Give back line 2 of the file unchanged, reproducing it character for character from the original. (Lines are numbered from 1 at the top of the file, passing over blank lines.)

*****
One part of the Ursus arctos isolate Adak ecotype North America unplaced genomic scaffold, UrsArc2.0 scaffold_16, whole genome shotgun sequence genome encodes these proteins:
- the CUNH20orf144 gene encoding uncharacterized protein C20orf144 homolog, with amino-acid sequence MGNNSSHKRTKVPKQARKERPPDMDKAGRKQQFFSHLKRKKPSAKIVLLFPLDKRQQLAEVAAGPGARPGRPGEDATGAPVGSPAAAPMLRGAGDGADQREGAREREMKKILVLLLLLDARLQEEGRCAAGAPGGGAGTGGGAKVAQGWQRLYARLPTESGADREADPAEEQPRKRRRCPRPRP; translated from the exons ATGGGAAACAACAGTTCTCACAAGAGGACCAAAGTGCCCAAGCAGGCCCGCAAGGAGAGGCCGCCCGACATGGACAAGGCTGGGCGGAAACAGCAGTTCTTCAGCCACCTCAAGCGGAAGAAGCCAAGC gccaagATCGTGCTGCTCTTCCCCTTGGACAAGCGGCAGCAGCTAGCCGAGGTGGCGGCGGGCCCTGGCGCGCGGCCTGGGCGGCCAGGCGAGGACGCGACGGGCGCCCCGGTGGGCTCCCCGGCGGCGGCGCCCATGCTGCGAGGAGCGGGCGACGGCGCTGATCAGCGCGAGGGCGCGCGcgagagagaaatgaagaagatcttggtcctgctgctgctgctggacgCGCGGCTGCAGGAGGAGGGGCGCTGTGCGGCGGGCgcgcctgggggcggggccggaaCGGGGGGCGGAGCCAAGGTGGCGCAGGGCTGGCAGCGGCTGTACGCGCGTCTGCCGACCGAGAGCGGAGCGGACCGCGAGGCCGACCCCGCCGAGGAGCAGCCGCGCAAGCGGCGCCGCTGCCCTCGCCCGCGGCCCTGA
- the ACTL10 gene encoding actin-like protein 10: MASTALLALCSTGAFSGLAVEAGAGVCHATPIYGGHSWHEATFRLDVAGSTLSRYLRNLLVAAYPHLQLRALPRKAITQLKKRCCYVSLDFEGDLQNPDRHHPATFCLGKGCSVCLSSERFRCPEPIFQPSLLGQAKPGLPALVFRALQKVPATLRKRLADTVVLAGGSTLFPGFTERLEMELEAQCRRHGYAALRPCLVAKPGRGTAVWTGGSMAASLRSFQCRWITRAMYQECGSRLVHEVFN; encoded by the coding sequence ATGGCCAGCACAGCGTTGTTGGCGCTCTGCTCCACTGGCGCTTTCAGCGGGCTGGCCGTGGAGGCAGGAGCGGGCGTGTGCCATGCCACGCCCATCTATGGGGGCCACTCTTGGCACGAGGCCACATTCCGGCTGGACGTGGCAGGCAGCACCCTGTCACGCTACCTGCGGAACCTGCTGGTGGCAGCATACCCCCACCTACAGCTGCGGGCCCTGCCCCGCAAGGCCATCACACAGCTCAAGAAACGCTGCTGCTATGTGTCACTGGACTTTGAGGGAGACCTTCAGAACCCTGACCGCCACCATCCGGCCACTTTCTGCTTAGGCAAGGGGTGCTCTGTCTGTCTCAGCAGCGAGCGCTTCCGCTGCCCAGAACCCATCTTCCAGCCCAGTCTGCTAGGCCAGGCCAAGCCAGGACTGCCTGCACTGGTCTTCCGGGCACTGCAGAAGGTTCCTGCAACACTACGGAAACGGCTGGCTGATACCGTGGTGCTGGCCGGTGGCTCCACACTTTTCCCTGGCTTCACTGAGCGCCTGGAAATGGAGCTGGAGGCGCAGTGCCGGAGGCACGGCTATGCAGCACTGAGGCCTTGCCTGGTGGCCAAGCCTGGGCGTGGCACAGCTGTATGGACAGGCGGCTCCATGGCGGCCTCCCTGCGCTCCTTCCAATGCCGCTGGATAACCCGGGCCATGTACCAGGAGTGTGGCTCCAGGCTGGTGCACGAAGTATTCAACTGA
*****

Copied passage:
- the CUNH20orf144 gene encoding uncharacterized protein C20orf144 homolog, with amino-acid sequence MGNNSSHKRTKVPKQARKERPPDMDKAGRKQQFFSHLKRKKPSAKIVLLFPLDKRQQLAEVAAGPGARPGRPGEDATGAPVGSPAAAPMLRGAGDGADQREGAREREMKKILVLLLLLDARLQEEGRCAAGAPGGGAGTGGGAKVAQGWQRLYARLPTESGADREADPAEEQPRKRRRCPRPRP; translated from the exons ATGGGAAACAACAGTTCTCACAAGAGGACCAAAGTGCCCAAGCAGGCCCGCAAGGAGAGGCCGCCCGACATGGACAAGGCTGGGCGGAAACAGCAGTTCTTCAGCCACCTCAAGCGGAAGAAGCCAAGC gccaagATCGTGCTGCTCTTCCCCTTGGACAAGCGGCAGCAGCTAGCCGAGGTGGCGGCGGGCCCTGGCGCGCGGCCTGGGCGGCCAGGCGAGGACGCGACGGGCGCCCCGGTGGGCTCCCCGGCGGCGGCGCCCATGCTGCGAGGAGCGGGCGACGGCGCTGATCAGCGCGAGGGCGCGCGcgagagagaaatgaagaagatcttggtcctgctgctgctgctggacgCGCGGCTGCAGGAGGAGGGGCGCTGTGCGGCGGGCgcgcctgggggcggggccggaaCGGGGGGCGGAGCCAAGGTGGCGCAGGGCTGGCAGCGGCTGTACGCGCGTCTGCCGACCGAGAGCGGAGCGGACCGCGAGGCCGACCCCGCCGAGGAGCAGCCGCGCAAGCGGCGCCGCTGCCCTCGCCCGCGGCCCTGA